Help! I have a Headache!

It’s probably one of the most common questions I hear (or see).  Basically, someone has a headache – maybe it’s getting worse and worse – and they don’t know what to do.

Headache Help - NOW!!!

A lot of different people fit into this category.  Maybe they’ve had something similar a few times, and they’re getting fed up.  Maybe it feels like it’s the worst headache they’ve ever had.  Maybe they get headaches all the time, but have never really taken the time to stop and look for answers.

So you have a headache – a bad headache.  What should you do?

What to do when you get a headache…

  1. Recognize that this is not “normal”.  You should not “just live with it”.  It’s not “just your imagination”.  It’s not something “everyone just has to deal with”.
  2. See a doctor.  If this is something that has happened many times, you could schedule an appointment for next week and discuss your symptoms with your doctor.  If it’s the worst headache you’ve ever had, or the symptoms have changed, or it’s the first headache of its kind that you’ve ever had, get to a doctor now.  Pay attention to your symptoms and tell the doctor anything you can.  Yes, a headache can be a sign of something very serious.
  3. Do NOT take someone else’s prescription medication.  Medications and even dosages can vary drastically based on your weight, your age, your medical history, your symptoms, and other factors.  Medication that is considered “safe” for one person can be dangerous for someone else.  Resist the temptation.
  4. Be very cautious with “over the counter” medications, and supplements.  It’s usually not a bad thing, in rare cases, to take an Advil (ibuprofen) or Tylenol (paracetamol/acetaminophen) while you’re waiting to see the doctor.  However, recognize that almost any medication – and many supplements – have the potential to make your symptoms worse over time.  Herbal supplements and vitamin treatments can be dangerous because they’re not regulated in the same way as drugs usually are.  Taking a couple of painkillers before going to the doctor isn’t usually a problem.  Avoiding the doctor and taking painkillers every week is.
  5. Cautiously consider “home remedies”.  I’ve already talked about vitamins and herbs and things like that.  Here I’m talking about other things you can do to soothe your headache (while you’re waiting to see a doctor).  This may mean lying down in a dark room.  A cold pack on the head.  Breathing exercises.  A warm bath.  A cup of tea.  There are many things you can try, depending on the type of headache you have.  There’s no magic formula for everyone, but there are a number of things that can help you feel better.  There may come a time to get a friend to watch the kids, to take the day off work, and deal with the pain.  Sometimes you have to keep going, but many of us keep going to the detriment of our future health.  (PS – don’t spend two hours scouring the internet for home remedies.  Just do something now that will help you feel a little better.)
  6. Make a note of your symptoms.  The more you can do this, the better your doctor can help you.  How bad is the pain on a scale of 1 to 10?  When did it start?  Does light bother you?  Is the pain pounding, or sharp, or a constant pressure?  What makes it worse?  What helps you feel better?  All these details can help you get the treatment you need.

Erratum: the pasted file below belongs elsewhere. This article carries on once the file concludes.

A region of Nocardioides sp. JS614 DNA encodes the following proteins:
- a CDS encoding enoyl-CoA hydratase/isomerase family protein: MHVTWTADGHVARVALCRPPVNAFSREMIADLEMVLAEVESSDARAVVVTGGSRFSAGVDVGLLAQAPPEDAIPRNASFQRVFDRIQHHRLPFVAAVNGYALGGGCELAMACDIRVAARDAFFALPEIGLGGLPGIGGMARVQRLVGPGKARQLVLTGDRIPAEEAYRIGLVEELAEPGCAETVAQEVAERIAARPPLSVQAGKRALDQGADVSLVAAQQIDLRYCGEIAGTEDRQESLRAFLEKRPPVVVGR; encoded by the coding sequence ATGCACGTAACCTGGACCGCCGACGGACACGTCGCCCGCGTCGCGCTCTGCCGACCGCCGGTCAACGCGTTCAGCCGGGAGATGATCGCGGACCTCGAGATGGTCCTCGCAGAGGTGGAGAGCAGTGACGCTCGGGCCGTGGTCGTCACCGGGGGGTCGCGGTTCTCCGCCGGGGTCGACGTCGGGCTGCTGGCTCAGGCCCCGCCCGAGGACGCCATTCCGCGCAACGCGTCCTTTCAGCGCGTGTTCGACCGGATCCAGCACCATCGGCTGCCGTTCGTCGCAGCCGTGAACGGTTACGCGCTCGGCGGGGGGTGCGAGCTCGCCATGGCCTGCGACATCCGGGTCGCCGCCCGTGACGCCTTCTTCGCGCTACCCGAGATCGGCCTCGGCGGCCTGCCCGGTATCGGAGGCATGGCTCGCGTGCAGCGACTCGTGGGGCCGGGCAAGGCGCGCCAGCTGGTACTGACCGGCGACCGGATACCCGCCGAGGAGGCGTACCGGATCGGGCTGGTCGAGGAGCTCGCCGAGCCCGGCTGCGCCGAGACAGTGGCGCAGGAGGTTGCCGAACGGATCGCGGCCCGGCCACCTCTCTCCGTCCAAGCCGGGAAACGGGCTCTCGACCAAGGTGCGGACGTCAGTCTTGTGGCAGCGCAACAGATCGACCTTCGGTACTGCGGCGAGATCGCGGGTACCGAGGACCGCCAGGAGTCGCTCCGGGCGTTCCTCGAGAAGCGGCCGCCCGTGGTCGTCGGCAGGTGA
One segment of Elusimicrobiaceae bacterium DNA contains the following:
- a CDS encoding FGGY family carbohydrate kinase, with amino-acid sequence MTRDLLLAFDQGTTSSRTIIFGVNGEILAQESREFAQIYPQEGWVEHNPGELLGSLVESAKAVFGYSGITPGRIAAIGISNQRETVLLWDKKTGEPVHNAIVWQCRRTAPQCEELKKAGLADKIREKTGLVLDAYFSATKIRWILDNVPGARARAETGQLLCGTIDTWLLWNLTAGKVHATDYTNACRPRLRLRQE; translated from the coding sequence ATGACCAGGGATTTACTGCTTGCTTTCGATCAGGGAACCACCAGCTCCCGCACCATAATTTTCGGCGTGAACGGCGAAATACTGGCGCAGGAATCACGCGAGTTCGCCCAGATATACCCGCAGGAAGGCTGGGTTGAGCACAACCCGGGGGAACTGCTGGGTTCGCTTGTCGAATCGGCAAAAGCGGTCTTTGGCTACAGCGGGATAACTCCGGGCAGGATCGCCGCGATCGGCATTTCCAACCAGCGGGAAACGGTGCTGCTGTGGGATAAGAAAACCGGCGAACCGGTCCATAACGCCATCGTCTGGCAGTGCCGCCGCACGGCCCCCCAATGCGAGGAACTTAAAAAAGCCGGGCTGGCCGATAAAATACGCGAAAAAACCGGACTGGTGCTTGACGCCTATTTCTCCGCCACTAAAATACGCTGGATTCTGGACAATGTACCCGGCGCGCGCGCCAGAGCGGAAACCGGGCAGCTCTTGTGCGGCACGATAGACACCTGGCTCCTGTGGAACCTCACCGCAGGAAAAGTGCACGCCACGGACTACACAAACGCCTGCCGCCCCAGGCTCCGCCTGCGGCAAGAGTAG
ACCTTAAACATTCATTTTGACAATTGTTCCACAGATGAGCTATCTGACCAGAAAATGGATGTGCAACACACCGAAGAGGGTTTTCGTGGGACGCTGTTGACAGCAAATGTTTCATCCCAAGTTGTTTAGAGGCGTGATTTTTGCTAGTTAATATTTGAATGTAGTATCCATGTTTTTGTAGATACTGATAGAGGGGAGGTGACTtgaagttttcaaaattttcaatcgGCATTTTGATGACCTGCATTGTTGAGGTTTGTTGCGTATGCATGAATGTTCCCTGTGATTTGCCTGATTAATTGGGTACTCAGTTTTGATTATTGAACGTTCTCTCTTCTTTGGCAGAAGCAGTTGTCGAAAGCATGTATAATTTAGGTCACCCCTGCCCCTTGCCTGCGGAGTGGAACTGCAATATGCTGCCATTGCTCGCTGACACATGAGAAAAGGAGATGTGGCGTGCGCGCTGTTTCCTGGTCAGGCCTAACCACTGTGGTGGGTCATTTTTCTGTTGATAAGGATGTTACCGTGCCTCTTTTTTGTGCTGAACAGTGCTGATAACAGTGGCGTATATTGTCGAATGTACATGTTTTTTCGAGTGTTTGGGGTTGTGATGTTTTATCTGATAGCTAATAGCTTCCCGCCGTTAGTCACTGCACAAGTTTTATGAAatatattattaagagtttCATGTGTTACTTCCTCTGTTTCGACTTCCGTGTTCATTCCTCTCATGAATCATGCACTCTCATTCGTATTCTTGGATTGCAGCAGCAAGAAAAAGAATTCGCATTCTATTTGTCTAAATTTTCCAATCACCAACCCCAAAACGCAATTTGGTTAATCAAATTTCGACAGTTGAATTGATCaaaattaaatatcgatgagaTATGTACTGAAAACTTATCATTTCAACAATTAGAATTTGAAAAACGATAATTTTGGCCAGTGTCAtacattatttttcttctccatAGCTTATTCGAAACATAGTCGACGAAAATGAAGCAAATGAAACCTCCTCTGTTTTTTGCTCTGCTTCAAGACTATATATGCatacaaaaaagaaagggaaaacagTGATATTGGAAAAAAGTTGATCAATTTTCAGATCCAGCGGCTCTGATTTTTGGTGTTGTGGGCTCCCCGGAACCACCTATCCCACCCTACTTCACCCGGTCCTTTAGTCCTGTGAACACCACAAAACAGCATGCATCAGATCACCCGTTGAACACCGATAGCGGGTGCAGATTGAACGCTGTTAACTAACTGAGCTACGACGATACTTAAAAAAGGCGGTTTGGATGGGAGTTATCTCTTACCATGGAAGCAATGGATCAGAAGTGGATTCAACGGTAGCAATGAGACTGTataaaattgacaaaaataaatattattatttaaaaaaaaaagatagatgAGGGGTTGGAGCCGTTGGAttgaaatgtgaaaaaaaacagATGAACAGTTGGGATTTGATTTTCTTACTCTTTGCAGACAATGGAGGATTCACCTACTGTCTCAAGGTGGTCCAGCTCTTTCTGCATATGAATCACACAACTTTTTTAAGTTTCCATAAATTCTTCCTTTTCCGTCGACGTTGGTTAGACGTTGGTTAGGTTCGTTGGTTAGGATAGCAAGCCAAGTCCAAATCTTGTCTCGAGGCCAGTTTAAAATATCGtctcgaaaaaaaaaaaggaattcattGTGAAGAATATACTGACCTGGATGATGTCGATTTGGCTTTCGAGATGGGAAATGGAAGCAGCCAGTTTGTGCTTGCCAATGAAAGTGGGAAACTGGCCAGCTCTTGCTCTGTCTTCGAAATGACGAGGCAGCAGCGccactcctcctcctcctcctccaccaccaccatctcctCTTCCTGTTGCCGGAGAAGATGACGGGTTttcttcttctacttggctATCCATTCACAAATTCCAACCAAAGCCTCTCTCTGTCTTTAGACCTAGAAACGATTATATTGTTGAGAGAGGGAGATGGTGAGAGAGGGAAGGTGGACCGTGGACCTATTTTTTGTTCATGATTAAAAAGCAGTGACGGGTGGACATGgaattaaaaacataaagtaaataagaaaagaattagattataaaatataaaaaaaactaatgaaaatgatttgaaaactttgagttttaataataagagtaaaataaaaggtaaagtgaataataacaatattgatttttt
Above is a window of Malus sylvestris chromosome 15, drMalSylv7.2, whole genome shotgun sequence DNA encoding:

7. Don’t be overwhelmed with information.  There’s a lot of information on this site and elsewhere that can be a lot of help as time goes by.  But be careful about printing off too much information before you’ve even talked to your doctor.  A headache can be caused be a lot of different things, and there are countless treatments.  Take things one step at a time.

Yes, but my Doctor isn’t helping Me!

Sadly, there are times when this initial visit to the doctor is less than helpful.  I’ll write more about that situation later.  But in the mean time, here are a couple of things to keep in mind…

  1. If your doctor says it’s not “serious” – she may actually be telling you that she’s fairly certain that your condition is not life-threatening.  And that’s not a bad thing.  Ok, maybe she doesn’t realize the pain you’re going through, or maybe she’s taking it too lightly.  But she does have a lot of training, and she has seen a lot of patients, and it’s possible that she’s not just trying to get you out of her office.  Don’t assume immediately that your doctor doesn’t know what she’s talking about.
  2. At the same time – don’t be afraid to find another doctor.  If you really feel that your doctor isn’t listening, or simply that you need another opinion – take the time to go to someone else.  I know it’s frustrating, and that you shouldn’t have to go through all this trouble when you already feel terrible.  But your health is important.  And this is something to take seriously.


I know you’re in pain, and I know it was a pain to read all of this, and I know you want to relieve the pain NOW.  Trust me, I’ve been there.  And I’m trying to save you a lot of pain down the road.

This post doesn’t answer all of your questions.  That’s because I want you to focus on what you need to focus on first – noting your symptoms, and getting to a doctor.  It’s not a solution, but it’s critical to start there.

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2 comments… add one
  • chris May 1, 2013

    Trouble with UK NHS doctors is that they all have to do pretty much the same which is what NICE and the NHS tell them to do. And the authorities certainly lag behind in migraine, in-fact it’s no where on the agenda of importance.

  • chris May 3, 2013

    It will be very interesting to know if this new alternative to botox, iovera has any efficacy with migraine. Do let us know if any information emerges James.

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